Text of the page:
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California rejects VW Group V6 diesel fix plans

Pushed back: US legislators says they will not be able to make a call on VW’s proposal until December due to a lack of data.

Surprise US ruling sends Volkswagen back to drawing board to amend V6 diesel plans

15 Jul 2016

VOLKSWAGEN Group has suffered a major setback in the ongoing diesel emissions crisis, with California’s head air regulator this week rejecting its 10-point plan to repair 16,000 V6 diesel-powered vehicles in the US.

The California Air Resources Board (CARB) said that the VW Group’s proposals to repair the cars are not up to scratch, despite the two parties having been in negotiations since February.

“VW’s and Audi’s submissions are incomplete, substantially deficient and fall far short of meeting the legal requirements to return these vehicles to the claimed certified configuration,” CARB said in a letter to the company’s US offices.

It claims that Volkswagen has failed to adequately describe the nonconformities of the defeat devices fitted to the V6 engines in Audi, Porsche and VW products, failed to adequately describe the remedial procedures and failed to provide diagnostic system demonstration data.

The board also accuses Volkswagen of providing plans that CARB could not check for technical feasibility, or could act upon quickly.

“CARB, in conjunction with the EPA, will continue the ongoing technical discussions with VW and Audi to evaluate their proposals through the enforcement action process,” said CARB’s chief emissions compliance officer Annette Herbert.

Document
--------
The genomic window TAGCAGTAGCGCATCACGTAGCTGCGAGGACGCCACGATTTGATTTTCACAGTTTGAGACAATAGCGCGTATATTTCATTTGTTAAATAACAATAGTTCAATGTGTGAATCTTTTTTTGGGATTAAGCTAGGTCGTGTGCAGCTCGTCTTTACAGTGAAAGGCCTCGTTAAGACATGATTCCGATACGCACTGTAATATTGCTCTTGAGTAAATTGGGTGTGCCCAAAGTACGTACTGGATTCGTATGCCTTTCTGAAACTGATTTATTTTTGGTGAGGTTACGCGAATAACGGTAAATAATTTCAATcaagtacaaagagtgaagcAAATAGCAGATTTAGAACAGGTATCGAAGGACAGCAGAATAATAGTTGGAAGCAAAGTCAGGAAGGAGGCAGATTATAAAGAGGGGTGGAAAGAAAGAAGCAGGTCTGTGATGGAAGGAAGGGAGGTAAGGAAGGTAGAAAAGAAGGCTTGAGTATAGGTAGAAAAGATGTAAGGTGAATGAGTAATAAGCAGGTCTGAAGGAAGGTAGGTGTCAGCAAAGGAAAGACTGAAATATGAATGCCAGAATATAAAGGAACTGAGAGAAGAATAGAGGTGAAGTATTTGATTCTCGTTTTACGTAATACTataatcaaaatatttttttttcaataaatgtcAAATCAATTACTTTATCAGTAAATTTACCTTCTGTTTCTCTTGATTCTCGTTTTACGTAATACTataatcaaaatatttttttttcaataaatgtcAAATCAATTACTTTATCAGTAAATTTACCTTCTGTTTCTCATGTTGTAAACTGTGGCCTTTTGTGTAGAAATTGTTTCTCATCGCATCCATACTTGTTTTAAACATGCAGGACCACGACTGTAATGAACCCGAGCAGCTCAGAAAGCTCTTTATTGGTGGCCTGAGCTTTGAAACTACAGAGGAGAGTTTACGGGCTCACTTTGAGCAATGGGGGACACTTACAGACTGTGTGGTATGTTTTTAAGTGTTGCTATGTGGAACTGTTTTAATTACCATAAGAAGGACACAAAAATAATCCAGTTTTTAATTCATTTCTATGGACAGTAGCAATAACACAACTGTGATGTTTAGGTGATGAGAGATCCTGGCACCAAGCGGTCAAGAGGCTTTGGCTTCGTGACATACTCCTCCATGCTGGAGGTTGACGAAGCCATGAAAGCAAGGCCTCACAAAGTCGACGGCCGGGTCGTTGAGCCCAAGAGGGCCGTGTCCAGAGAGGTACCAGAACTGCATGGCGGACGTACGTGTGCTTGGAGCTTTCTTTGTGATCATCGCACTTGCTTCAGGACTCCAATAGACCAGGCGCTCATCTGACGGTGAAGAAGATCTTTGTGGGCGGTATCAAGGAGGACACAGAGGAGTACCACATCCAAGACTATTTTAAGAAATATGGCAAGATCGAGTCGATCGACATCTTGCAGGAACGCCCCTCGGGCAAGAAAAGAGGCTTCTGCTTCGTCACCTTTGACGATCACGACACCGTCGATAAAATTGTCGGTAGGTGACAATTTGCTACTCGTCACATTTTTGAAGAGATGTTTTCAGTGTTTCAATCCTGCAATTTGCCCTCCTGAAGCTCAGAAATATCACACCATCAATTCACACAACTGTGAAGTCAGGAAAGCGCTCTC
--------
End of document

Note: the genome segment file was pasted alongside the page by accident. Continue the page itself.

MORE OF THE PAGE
The board has already secured a $US86 million ($A119 million) commitment from Volkswagen, on top of the almost $A20 billion settlement reached with the Environmental Protection Agency last month to compensate owners of four-cylinder diesel cars.

The latest setback is now likely to push any decisions around remedial work for the affected vehicles, which include the Porsche Cayenne, Volkswagen Touareg and Audi Q7 sold between 2009 and 2016, back to the end of the year.

Volkswagen initially denied that the V6s were fitted with emissions test-dodging software, which was capable of delivering a false low reading of emissions – notably oxides of nitrogen (NOx) – during testing procedures.

If Volkswagen cannot convince the US regulatory boards that the V6s can be brought into line with US emissions laws, it may be forced to buy back the affected vehicles, adding a further several billion dollars to a bill that could well surpass $A25 billion worldwide.

Despite owners V6-powered VW products in Australia joining class actions against Volkswagen, the group insists that no V6 diesel engines sold locally are affected by the issue.

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